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Glaciated Headwaters of the Little Deschutes River

It’s hard to believe that 18,000 years ago a gigantic ice cap covered the Cascade Range, up to 2,000’ thick and 170 miles long. Glaciers filled nearly every canyon with moving ice, sculpting the landscape. Much evidence of this glaciation is lost to erosion and volcanic activity, but is still well-preserved today in the headwaters of the Little Deschutes River. Here one finds a classic U-shaped canyon, 1,500’ deep with moraines and a meandering stream, easily explored on a 2-mile trail (one way) and cross-country forays.

Glaciation of the Little Deschutes Canyon
The Ice Age saw numerous glacial advances and retreats, but the maximum extent of glaciation in the Cascades is thought to have occurred about 18,000 years ago (see map below). As the climate cooled, winter snows high on the slopes stayed a little longer each spring. Soon the snows did not melt during the summer, but remained
Map of Maximum Extent of Glaciation
buried by the next winter’s snows. In this way, ice and snow accumulated on the high peaks, with the weight of the new snow producing dense, granular glacial ice. This dense ice began to flow imperceptibly down the mountain slopes, carving out deep, U-shaped canyons in the underlying bedrock.

In much of the Cascade Range, the underlying bedrock was soft volcanic rock, which has been easily eroded in the intervening years, erasing or softening the glacial features. However, the Little Deschutes Canyon was carved from hard basalt that has fully preserved its glacial past. Today in the headwaters, one finds a 1500’-deep, U-shaped canyon with steep walls, terminal and lateral moraines, and an uncommonly flat valley floor created by the meandering Little Deschutes River. In fact, this glaciated canyon is known as the deepest and longest on the east flank of the Oregon Cascades.

About 12 miles of the Little Deschutes Canyon is designated as a Wild and Scenic River, with 3 miles within the Oregon Cascades Recreation Area (which includes the access road), and another 4 miles of the canyon protected within the Mt. Thielsen Wilderness Area (which includes the 2-mile hiking trail).

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Hiking the Little Deschutes Canyon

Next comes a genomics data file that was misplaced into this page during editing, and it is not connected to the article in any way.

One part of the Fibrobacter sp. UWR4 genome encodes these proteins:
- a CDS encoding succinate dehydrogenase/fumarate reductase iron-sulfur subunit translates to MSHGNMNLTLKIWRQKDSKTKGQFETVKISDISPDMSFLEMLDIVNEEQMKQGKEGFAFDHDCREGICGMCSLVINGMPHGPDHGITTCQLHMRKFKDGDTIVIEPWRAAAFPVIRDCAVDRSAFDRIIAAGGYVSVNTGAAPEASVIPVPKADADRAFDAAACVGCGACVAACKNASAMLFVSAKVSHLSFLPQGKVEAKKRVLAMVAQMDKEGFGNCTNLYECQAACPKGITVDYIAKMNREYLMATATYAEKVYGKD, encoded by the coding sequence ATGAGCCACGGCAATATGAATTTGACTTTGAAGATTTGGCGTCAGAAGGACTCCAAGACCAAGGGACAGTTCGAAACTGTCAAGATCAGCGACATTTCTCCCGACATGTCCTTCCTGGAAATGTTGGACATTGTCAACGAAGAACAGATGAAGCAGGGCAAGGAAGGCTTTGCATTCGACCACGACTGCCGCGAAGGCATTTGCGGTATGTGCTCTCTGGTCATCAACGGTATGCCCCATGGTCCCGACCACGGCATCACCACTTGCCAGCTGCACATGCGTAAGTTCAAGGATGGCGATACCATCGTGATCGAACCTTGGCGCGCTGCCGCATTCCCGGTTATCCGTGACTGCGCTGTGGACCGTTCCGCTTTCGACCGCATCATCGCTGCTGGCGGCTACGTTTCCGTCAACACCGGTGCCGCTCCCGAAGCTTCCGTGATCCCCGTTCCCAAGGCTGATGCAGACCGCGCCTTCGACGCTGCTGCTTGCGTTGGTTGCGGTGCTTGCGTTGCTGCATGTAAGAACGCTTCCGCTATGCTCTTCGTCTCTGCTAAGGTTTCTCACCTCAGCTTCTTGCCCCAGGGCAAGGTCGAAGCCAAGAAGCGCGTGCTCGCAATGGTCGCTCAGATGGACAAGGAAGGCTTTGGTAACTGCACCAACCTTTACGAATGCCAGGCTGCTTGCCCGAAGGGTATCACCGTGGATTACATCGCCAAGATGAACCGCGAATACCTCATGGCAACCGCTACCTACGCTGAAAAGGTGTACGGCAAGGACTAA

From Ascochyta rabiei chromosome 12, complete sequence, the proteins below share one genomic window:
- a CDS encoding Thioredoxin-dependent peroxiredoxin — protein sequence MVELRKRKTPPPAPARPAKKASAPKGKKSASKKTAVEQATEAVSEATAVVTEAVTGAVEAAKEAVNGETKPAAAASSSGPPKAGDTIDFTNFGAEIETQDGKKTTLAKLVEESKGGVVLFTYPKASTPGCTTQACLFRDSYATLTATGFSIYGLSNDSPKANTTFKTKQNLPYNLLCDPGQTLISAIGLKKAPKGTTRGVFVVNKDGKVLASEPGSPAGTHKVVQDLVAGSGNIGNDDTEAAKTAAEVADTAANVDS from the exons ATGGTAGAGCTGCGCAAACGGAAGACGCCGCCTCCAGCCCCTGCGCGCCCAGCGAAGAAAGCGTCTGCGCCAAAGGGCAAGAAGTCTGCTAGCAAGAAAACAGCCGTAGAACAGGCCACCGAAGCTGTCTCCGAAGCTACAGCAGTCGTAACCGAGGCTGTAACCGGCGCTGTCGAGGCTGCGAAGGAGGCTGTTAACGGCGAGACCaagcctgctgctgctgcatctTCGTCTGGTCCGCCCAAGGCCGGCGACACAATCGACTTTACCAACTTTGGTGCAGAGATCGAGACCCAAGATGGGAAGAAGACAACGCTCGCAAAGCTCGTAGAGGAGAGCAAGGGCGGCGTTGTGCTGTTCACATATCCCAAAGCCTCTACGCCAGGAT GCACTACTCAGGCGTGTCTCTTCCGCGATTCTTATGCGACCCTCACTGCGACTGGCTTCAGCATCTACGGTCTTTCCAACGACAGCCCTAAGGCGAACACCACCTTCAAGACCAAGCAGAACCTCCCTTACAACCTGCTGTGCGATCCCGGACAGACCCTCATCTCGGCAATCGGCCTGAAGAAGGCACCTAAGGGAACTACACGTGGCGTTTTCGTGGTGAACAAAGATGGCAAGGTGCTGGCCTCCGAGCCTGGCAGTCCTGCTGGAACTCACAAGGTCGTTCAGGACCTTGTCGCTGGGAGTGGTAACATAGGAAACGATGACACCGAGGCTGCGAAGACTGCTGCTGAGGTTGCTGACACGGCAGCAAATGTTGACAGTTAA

The trailhead is about a 40-minute, 14-mile drive from Hwy 58, with the first 7 miles on a paved/chip-sealed road to a rural subdivision, and the last 7 miles on a narrow, dirt track through the forest (see Road Map download below). The entire route is passable by any passenger car when dry, though the last 2 miles before the trailhead is a bit bumpy and slow going, with care.

On the drive into the canyon, just 2.5 miles past the rural subdivision, where the road makes a sweeping turn to the right (west) and climbs uphill, a point of interest is the terminal moraine of the glacier.
View of Basalt Palisades
In fact, the access road passes right over the top of this terminal moraine, a low mound that marks the maximum limit of the glacial advance down the canyon. This wide ridge of glacial debris (rocks and soil) was pushed forward by the leading edge of the glacier and then deposited here as the ice melted and retreated back up the canyon.

At the signed trailhead, the trail starts west in a mixed forest of fir and lodgepole pine (see Trail Map download below). For the first mile, the easily-followed route wanders across the flat canyon floor, through open mature stands of lodgepole pine, with occasional picturesque views of basalt palisades above the north canyon wall. For the second mile, the trail climbs onto an old lateral moraine of the glacier, then continues west on a level grade, crossing several small gulches. The Little Deschutes River corridor here is never more than a 100-yard cross-country trek south through the trees.

View of North Canyon Rim
At 2.0 miles, the trail descends into a deep gulch and crosses perennial Burn Creek. The open meadows just past this creek, with views south across the canyon, can make a good hike and lunch destination. For even better views (and possible elk sightings, if stealthy), one can backtrack down the trail for several hundred yards and make cross-country explorations south through the trees into the big open meadows toward the river. These meadows offer panoramic views of the surrounding canyon walls, and some feature mossy fens (peat wetlands) with unique wildflowers in summer.

In sum, the trail is a pleasant 2-mile hike through the pines, but many of the best features of this special canyon — the great views, the river, the meadows and the fens — are found just off the trail, in short cross-county explorations down into the riparian corridor.

Download (PDF, 670 KB): Photos of Little Deschutes Canyon Hike
Download (PDF, 681 KB): Road Map for Little Deschutes Canyon Hike
Download (PDF, 361 KB): Trail Map for Little Deschutes Canyon Hike

DISCLAIMER: Every effort has been made to ensure the accuracy of this information, but the authors do not guarantee that it is either current or correct. The reader assumes full responsibility for any use of this information, and is encouraged to exercise all due caution while recreating.

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